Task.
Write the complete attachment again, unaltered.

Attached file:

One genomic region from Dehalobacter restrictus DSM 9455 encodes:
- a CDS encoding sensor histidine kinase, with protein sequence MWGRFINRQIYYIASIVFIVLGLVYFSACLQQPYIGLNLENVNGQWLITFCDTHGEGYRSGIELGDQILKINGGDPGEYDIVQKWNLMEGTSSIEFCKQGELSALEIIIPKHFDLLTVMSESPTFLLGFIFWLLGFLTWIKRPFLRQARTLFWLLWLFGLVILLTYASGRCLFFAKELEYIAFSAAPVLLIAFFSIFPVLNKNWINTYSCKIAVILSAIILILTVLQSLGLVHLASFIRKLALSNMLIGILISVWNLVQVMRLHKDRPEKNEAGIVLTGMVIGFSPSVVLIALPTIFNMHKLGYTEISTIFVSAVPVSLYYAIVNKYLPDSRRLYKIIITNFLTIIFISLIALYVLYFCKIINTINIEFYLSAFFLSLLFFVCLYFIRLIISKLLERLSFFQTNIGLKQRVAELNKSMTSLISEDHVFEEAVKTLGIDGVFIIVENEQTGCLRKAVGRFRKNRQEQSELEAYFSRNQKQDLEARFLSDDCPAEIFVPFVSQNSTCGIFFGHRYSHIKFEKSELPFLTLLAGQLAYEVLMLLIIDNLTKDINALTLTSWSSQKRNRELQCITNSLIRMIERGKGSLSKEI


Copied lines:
One genomic region from Dehalobacter restrictus DSM 9455 encodes:
- a CDS encoding sensor histidine kinase, with protein sequence MWGRFINRQIYYIASIVFIVLGLVYFSACLQQPYIGLNLENVNGQWLITFCDTHGEGYRSGIELGDQILKINGGDPGEYDIVQKWNLMEGTSSIEFCKQGELSALEIIIPKHFDLLTVMSESPTFLLGFIFWLLGFLTWIKRPFLRQARTLFWLLWLFGLVILLTYASGRCLFFAKELEYIAFSAAPVLLIAFFSIFPVLNKNWINTYSCKIAVILSAIILILTVLQSLGLVHLASFIRKLALSNMLIGILISVWNLVQVMRLHKDRPEKNEAGIVLTGMVIGFSPSVVLIALPTIFNMHKLGYTEISTIFVSAVPVSLYYAIVNKYLPDSRRLYKIIITNFLTIIFISLIALYVLYFCKIINTINIEFYLSAFFLSLLFFVCLYFIRLIISKLLERLSFFQTNIGLKQRVAELNKSMTSLISEDHVFEEAVKTLGIDGVFIIVENEQTGCLRKAVGRFRKNRQEQSELEAYFSRNQKQDLEARFLSDDCPAEIFVPFVSQNSTCGIFFGHRYSHIKFEKSELPFLTLLAGQLAYEVLMLLIIDNLTKDINALTLTSWSSQKRNRELQCITNSLIRMIERGKGSLSKEI